• Regardless of whether a big crowd of people is clamouring for their inclusion or not, excluding some games from the category of games because “core gamers” (whatever they are) don’t like them or want to play them is an illogical and incoherent line in the sand. It’s intellectually dishonest to argue for category expansion in one area and shrinkage in another purely on personal preference, and doubly so when the same formalist arguments that are utterly rejected in one area are relied upon for support in the other. “This cultural medium is inherently good, therefore this thing that is bad is not part of this medium” is not an argument that holds water in literature, film, or even comics, thankfully, and nor should it in games.

      • I’m not arguing on behalf of “core gamers,” but rather for the value of cultural gatekeepers. Why doesn’t the New York Times review straight-to-DVD pornos in the Arts section? They certainly qualify as films in every formal category. Is it intellectually dishonest to exclude them from consideration? Or is more useful to say that that the Arts section is making a value judgement to exclude films from consideration that, like a toaster or coffee maker, fulfill a very specific commercial need?

        The point is that arts criticism has nothing to do with logic. We are always making arbitrary distinctions based on emotional and moral judgements — especially in literature and film — and often the formal argument follows from that. In the case of the infamous Twine game/not-game wars, it wasn’t a rational argument about semantics that won the day – it was a passionate group of partisans who pushed for expanding the category for the purpose of supporting makers and exposing their work to a larger audience.

        But I can’t imagine many people who will stand up and say, “I want the latest video slot machines to be reviewed in PC Gamer!” Nor should they. Yes, it’s an arbitrary moral argument to exclude them from consideration — and that’s OK.

        • You’re shifting the goalposts quite a long way from where they started. I’m not arguing that Dungeon Keeper should or shouldn’t be reviewed, I’m arguing that if you’re going to review it, you can’t decide it’s not a game just because it’s blatantly commercial (not least because that should also exclude a whole bunch of other games from game-status). In the same way, if the NYT reviewed a straight-to-DVD porno, it would be utterly disingenuous for that review to say it wasn’t a film. If we were arguing for the rights of publications to exclude from consideration certain genres, I would be right there with you. But excluding genres from criticism is not the same thing as denying that they are genres at all, and then criticising them anyway.

          I’m still unconvinced that the argument for defining games to exclude Dungeon Keeper is anything but a thinly disguised value judgement aimed at keeping games as a category ‘pure’.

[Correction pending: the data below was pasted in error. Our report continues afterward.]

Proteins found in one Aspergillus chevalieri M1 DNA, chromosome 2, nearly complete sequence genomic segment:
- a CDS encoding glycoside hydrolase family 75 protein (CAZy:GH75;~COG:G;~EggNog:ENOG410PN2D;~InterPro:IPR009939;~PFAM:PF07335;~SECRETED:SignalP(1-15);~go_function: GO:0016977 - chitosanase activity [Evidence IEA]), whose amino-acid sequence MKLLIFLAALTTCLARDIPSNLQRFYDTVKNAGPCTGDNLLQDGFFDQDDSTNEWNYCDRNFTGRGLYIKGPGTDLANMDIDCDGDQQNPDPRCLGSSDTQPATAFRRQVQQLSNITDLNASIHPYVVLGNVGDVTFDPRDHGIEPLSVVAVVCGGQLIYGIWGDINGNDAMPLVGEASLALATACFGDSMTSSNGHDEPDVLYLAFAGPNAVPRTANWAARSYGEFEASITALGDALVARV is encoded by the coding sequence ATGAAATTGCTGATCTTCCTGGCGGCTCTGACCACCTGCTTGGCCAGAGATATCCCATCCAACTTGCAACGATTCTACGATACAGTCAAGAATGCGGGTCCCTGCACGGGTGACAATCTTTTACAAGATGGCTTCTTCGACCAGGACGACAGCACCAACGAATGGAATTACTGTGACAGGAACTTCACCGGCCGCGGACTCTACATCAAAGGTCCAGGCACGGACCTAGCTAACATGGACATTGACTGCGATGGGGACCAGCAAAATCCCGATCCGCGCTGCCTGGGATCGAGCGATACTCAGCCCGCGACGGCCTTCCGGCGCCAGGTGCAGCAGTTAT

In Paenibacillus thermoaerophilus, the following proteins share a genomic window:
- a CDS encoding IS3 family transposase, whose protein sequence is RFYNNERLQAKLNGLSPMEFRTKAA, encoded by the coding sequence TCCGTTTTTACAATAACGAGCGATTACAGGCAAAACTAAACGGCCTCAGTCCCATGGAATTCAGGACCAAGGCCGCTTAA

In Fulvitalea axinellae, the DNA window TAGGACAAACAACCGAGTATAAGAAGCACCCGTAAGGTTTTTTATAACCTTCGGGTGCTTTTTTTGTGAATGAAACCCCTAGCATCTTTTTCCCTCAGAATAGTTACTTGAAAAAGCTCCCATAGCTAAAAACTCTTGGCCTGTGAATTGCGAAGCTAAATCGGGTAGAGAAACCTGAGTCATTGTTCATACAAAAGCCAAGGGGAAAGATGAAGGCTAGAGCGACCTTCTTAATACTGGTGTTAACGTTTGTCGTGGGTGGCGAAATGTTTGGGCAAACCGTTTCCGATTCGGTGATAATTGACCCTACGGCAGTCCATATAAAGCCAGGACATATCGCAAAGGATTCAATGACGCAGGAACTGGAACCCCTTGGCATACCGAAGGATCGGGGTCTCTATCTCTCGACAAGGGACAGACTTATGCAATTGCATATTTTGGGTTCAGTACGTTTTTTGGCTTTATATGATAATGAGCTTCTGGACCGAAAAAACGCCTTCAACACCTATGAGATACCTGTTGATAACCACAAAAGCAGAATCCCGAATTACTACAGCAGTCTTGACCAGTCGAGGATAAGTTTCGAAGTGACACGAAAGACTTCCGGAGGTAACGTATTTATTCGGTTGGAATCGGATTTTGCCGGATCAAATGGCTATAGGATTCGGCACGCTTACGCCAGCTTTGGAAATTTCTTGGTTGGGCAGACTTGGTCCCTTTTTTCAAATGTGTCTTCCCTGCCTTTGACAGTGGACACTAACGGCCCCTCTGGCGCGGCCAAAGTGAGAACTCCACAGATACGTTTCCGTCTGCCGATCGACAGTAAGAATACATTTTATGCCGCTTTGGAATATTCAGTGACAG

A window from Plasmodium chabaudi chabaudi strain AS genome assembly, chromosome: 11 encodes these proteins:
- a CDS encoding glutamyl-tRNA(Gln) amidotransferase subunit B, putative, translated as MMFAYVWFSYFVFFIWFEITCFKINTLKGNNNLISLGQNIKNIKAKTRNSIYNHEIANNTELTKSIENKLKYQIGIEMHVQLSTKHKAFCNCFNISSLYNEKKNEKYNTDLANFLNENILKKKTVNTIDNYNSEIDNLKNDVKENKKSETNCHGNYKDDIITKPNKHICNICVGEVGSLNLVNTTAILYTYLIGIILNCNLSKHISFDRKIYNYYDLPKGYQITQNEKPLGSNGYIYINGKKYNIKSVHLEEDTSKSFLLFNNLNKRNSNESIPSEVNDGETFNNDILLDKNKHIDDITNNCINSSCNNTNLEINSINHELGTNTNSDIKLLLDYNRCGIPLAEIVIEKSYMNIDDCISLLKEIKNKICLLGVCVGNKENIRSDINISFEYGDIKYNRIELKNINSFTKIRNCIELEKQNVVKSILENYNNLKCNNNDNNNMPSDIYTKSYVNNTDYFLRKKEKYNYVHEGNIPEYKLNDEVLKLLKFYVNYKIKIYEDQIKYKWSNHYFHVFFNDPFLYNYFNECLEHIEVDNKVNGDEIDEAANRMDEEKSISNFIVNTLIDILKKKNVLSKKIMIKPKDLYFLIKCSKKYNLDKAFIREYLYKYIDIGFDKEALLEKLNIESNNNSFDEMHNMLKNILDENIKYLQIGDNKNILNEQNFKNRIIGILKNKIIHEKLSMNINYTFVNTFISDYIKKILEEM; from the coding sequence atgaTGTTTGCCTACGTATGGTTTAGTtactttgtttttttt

• The point of that example was to illustrate that in criticism we make value judgements all the time, and that in itself isn’t *necessarily* problematic. I would argue that a critic doesn’t really consider a porno as a film in any meaningful sense. (But sorry if that muddied the water.)

            When someone argues that a work is not a game, I wouldn’t say it is an attempt to create a “pure” category, but you are correct that it is an attempt to dismiss it from consideration. But you are equating a past attempt to dismiss marginalized voices with the current attempt to dismiss highly profitable, morally unsound practices.

            And given that the “game” category is arbitrarily chosen by consensus anyway, why shouldn’t we find another name for “devices that are designed to take your money as quickly as possible?” There is a reason that the people who design the LOST-themed video poker in Vegas don’t go to the same parties as the people who make GONE HOME.

          • Ah, now we’re getting to a place where I think we probably agree a whole lot. Gambling games are still games but they’re a distinct genre within that, like sports games or collaborative storytelling games. I’m all for describing Dungeon Keeper as a commercial game, if that’s the right term. But it’s still a game. Interestingly I think the rhetoric comes from the same place as the desire to put distance between Gone Home and Lost-themed poker, and I think the way the critical conversation jumps to crowbar separation between gambling games and other video games often makes it basically impossible to talk intelligently about coercive mechanics and their impact on play & players – which is one reason why I wrote this post in the first place. As critics we absolutely should be able to critique mechanics of addiction and coercion in every kind of game.

            While I don’t mean to imply Twine games are in a similar category to Dungeon Keeper, the net effect is still to exclude criticism of, conversation around, and players of types of games that are seen as polluting/diluting videogames. Just like Farmville, “casual” games, etc. And it’s worth bearing in mind the way demographics for such games break down on gender and age lines, too – this might not be excluding marginalised creators but it’s certainly excluding marginalised players.